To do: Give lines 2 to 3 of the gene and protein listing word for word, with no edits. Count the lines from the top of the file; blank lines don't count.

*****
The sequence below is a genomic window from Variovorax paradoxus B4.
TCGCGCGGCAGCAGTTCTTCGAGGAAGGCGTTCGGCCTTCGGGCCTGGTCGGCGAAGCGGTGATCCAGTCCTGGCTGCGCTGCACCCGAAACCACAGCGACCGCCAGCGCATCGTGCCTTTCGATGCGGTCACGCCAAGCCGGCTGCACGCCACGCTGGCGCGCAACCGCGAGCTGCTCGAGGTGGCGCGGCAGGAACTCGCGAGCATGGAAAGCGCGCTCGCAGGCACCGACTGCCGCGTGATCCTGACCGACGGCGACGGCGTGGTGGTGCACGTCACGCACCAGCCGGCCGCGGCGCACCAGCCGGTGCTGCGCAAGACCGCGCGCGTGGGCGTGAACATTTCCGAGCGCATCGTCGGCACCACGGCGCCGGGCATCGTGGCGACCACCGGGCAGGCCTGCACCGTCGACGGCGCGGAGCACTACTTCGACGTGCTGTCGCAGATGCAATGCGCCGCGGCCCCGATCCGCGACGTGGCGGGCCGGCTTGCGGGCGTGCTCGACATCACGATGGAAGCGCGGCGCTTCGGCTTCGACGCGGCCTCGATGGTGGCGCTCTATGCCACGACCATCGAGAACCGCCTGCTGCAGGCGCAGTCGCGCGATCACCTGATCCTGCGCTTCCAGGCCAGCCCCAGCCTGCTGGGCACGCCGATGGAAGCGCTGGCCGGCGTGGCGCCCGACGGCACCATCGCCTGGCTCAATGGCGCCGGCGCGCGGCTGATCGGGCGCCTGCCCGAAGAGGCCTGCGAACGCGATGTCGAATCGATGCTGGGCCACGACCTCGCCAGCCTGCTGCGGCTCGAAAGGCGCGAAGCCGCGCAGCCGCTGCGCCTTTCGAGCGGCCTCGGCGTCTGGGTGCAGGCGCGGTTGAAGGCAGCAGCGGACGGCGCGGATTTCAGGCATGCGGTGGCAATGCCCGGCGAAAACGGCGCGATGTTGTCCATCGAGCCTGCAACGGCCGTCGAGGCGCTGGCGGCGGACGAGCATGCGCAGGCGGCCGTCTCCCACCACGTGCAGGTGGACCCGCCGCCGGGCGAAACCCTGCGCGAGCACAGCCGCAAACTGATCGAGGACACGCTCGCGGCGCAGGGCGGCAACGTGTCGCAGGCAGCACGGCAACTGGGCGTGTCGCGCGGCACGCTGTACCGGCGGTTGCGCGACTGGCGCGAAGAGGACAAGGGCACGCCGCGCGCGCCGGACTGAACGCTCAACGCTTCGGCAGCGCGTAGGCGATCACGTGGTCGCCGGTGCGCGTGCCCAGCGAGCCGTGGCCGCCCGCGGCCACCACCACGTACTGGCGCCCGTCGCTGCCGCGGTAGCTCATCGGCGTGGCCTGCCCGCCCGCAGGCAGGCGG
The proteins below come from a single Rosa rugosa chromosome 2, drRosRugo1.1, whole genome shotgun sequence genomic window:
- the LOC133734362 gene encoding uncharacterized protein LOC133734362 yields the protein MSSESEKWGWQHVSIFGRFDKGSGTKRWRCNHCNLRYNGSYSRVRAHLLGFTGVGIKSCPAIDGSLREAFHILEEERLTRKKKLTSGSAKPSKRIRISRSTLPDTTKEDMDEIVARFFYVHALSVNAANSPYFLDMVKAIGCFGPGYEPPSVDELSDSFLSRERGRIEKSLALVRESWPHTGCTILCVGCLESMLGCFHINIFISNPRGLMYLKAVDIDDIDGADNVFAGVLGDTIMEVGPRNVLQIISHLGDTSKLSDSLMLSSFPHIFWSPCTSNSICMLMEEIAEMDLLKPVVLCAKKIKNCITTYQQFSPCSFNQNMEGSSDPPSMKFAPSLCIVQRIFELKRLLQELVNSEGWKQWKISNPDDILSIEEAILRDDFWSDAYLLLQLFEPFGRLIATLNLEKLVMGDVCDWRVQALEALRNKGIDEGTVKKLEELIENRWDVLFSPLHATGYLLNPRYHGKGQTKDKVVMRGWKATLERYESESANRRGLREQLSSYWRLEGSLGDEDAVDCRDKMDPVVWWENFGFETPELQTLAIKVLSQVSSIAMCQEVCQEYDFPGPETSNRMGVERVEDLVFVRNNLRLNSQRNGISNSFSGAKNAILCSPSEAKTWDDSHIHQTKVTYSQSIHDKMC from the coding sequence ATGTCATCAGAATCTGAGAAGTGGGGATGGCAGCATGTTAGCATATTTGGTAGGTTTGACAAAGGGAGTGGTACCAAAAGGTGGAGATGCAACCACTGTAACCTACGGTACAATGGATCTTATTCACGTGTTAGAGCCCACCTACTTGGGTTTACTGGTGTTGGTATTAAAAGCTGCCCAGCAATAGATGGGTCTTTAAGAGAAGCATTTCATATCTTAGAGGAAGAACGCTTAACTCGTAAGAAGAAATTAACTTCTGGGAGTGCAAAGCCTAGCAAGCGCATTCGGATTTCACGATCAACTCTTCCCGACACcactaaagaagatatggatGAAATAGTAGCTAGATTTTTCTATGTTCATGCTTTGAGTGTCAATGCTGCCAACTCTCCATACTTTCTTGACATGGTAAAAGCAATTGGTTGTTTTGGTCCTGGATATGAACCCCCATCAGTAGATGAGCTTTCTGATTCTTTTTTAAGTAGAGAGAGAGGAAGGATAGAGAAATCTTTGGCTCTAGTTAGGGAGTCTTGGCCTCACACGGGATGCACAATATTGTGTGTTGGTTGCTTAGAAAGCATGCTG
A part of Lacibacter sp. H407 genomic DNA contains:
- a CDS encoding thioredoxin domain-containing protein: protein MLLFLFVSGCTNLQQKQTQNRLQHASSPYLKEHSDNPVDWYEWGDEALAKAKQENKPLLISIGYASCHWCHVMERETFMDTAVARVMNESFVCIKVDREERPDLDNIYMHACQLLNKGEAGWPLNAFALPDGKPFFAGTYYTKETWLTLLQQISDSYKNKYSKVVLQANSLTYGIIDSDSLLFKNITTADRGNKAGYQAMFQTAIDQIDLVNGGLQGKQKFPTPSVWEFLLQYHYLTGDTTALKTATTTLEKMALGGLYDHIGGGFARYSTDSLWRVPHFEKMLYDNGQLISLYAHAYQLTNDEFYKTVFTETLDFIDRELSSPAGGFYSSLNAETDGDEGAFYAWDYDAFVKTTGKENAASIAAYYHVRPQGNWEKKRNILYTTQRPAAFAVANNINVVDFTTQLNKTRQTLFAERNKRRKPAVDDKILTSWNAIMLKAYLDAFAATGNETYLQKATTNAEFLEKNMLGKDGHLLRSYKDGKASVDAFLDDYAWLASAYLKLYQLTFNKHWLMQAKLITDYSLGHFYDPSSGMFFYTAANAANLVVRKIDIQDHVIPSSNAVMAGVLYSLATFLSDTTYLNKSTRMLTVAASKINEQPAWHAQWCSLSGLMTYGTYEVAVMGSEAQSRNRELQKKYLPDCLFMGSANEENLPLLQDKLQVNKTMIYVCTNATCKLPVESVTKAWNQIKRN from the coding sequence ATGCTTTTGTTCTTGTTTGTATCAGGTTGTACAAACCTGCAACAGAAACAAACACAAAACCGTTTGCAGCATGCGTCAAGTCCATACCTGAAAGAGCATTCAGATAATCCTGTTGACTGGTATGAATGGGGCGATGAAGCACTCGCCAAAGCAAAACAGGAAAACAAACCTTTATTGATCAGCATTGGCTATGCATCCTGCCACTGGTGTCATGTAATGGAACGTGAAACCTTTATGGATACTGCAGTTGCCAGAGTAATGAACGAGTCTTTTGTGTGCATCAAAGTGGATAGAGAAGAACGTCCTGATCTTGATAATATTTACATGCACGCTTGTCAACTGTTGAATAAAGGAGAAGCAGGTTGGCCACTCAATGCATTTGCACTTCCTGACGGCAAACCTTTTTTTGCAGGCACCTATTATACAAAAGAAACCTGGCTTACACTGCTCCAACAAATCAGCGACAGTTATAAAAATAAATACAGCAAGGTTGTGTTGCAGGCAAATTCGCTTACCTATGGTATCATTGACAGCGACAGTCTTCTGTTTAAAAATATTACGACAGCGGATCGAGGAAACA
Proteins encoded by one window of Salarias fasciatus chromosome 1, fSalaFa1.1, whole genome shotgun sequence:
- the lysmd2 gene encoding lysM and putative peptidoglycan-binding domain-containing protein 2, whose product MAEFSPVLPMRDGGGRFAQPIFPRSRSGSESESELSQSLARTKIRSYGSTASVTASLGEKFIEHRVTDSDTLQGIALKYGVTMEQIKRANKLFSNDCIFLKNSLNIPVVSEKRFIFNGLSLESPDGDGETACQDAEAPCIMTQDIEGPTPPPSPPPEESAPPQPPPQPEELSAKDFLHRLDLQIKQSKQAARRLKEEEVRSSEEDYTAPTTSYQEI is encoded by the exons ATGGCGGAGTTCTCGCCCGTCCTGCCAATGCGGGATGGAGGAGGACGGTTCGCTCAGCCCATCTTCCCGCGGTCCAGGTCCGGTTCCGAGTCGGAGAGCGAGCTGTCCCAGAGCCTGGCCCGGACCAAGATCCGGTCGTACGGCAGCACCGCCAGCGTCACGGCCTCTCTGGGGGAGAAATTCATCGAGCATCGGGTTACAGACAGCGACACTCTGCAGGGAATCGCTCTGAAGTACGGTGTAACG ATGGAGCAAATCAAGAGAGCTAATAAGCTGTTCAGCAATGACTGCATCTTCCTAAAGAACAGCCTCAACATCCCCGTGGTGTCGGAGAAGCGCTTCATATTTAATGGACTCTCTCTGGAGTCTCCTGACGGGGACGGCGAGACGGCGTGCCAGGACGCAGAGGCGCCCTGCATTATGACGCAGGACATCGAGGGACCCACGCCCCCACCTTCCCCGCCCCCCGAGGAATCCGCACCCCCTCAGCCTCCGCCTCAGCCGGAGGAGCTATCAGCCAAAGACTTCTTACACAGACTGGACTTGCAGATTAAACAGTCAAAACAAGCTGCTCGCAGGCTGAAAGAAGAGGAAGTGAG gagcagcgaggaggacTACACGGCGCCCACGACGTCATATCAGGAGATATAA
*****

TCGCGCGGCAGCAGTTCTTCGAGGAAGGCGTTCGGCCTTCGGGCCTGGTCGGCGAAGCGGTGATCCAGTCCTGGCTGCGCTGCACCCGAAACCACAGCGACCGCCAGCGCATCGTGCCTTTCGATGCGGTCACGCCAAGCCGGCTGCACGCCACGCTGGCGCGCAACCGCGAGCTGCTCGAGGTGGCGCGGCAGGAACTCGCGAGCATGGAAAGCGCGCTCGCAGGCACCGACTGCCGCGTGATCCTGACCGACGGCGACGGCGTGGTGGTGCACGTCACGCACCAGCCGGCCGCGGCGCACCAGCCGGTGCTGCGCAAGACCGCGCGCGTGGGCGTGAACATTTCCGAGCGCATCGTCGGCACCACGGCGCCGGGCATCGTGGCGACCACCGGGCAGGCCTGCACCGTCGACGGCGCGGAGCACTACTTCGACGTGCTGTCGCAGATGCAATGCGCCGCGGCCCCGATCCGCGACGTGGCGGGCCGGCTTGCGGGCGTGCTCGACATCACGATGGAAGCGCGGCGCTTCGGCTTCGACGCGGCCTCGATGGTGGCGCTCTATGCCACGACCATCGAGAACCGCCTGCTGCAGGCGCAGTCGCGCGATCACCTGATCCTGCGCTTCCAGGCCAGCCCCAGCCTGCTGGGCACGCCGATGGAAGCGCTGGCCGGCGTGGCGCCCGACGGCACCATCGCCTGGCTCAATGGCGCCGGCGCGCGGCTGATCGGGCGCCTGCCCGAAGAGGCCTGCGAACGCGATGTCGAATCGATGCTGGGCCACGACCTCGCCAGCCTGCTGCGGCTCGAAAGGCGCGAAGCCGCGCAGCCGCTGCGCCTTTCGAGCGGCCTCGGCGTCTGGGTGCAGGCGCGGTTGAAGGCAGCAGCGGACGGCGCGGATTTCAGGCATGCGGTGGCAATGCCCGGCGAAAACGGCGCGATGTTGTCCATCGAGCCTGCAACGGCCGTCGAGGCGCTGGCGGCGGACGAGCATGCGCAGGCGGCCGTCTCCCACCACGTGCAGGTGGACCCGCCGCCGGGCGAAACCCTGCGCGAGCACAGCCGCAAACTGATCGAGGACACGCTCGCGGCGCAGGGCGGCAACGTGTCGCAGGCAGCACGGCAACTGGGCGTGTCGCGCGGCACGCTGTACCGGCGGTTGCGCGACTGGCGCGAAGAGGACAAGGGCACGCCGCGCGCGCCGGACTGAACGCTCAACGCTTCGGCAGCGCGTAGGCGATCACGTGGTCGCCGGTGCGCGTGCCCAGCGAGCCGTGGCCGCCCGCGGCCACCACCACGTACTGGCGCCCGTCGCTGCCGCGGTAGCTCATCGGCGTGGCCTGCCCGCCCGCAGGCAGGCGG
The proteins below come from a single Rosa rugosa chromosome 2, drRosRugo1.1, whole genome shotgun sequence genomic window: